Joyce was an intrepid world traveler, often traveling to the Middle East on rug-buying expeditions. She never let age slow her down, and when in her seventies, drove alone from Barcelona over the Pyrenees Mountains to the south of France, where she’d rented a house for a week. When she wanted to learn to dance the tango, she traveled to Buenos Aires for lessons, and she also made several trips to Patagonia to indulge her hobby of fly fishing.

She will be remembered as a classy lady of warmth and intelligence, always generous and encouraging to other writers. She is survived by a son.

In Memoriam

Leighton GageLeighton Gage

NINC member Leighton Gage died July 26 at his home in Ocala, Florida. He was 71. The New York Times reported the cause of death as pancreatic cancer.

Gage, whose previous career was in advertising, was 66 when his first book, Blood of the Wicked, was published in 2008. He went on to write six more crime novels set in Brazil featuring lead character Chief Inspector Mario Silva. The most recent installment, what is now his last book, is due to be published in January 2014 under the title, The Ways of Evil Men. His books have been translated into Dutch, Finnish, French, and Italian.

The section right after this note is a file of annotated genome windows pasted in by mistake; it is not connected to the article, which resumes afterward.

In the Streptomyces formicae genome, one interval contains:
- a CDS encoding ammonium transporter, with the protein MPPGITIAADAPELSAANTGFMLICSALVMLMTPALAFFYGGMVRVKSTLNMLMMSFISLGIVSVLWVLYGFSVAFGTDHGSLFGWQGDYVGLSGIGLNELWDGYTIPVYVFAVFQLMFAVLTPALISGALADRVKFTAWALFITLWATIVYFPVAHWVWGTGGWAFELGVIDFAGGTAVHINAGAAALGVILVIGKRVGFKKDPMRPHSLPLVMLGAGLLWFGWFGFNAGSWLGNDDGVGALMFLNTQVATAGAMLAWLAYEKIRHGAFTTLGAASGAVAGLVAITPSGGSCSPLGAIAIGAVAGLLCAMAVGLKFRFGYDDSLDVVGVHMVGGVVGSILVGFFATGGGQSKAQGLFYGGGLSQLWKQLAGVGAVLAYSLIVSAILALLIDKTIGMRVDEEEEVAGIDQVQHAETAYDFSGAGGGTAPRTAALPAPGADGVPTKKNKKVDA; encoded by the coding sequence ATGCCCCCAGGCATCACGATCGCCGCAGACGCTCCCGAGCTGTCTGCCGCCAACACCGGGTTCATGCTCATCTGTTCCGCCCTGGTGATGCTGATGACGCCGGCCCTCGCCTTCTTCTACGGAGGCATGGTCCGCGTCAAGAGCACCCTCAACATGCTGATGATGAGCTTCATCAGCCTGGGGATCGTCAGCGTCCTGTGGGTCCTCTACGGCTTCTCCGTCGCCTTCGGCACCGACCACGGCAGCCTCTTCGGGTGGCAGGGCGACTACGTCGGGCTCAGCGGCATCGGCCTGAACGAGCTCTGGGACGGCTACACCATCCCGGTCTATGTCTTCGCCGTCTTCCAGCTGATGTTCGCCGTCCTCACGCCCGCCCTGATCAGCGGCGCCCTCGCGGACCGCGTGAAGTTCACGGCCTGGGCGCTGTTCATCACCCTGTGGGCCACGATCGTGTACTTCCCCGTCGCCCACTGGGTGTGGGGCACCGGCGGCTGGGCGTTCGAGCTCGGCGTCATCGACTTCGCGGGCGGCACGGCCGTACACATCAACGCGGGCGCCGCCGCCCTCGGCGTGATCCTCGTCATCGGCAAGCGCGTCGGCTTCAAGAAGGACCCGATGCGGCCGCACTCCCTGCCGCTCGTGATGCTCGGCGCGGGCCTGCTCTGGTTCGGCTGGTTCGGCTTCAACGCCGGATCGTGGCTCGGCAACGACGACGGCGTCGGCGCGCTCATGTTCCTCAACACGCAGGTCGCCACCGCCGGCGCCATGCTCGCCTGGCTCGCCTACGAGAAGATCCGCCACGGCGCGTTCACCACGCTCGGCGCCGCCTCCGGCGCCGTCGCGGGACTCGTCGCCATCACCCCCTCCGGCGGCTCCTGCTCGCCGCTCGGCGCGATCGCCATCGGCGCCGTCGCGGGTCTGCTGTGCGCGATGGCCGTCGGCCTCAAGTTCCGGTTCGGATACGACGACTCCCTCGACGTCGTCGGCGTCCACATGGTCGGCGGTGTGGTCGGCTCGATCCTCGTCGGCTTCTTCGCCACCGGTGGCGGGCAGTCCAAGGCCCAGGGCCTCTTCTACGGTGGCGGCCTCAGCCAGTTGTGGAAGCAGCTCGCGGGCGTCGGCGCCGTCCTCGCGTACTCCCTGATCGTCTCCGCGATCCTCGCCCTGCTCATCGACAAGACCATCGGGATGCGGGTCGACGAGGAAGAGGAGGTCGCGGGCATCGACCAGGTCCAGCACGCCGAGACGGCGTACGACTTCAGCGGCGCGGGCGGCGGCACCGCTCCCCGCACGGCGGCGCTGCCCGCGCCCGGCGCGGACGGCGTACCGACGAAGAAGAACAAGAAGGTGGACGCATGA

Juliet Grames, Soho Press senior editor, wrote this tribute to Gage on the Soho Press website: “Leighton was a backbone of the crime fiction community as well as the Soho Crime family. A tireless author advocate with a powerful social media presence (he founded the blog Murder Is Everywhere,, which is devoted to international crime fiction). Leighton was a mentor and friend to many authors at various stages in their careers.”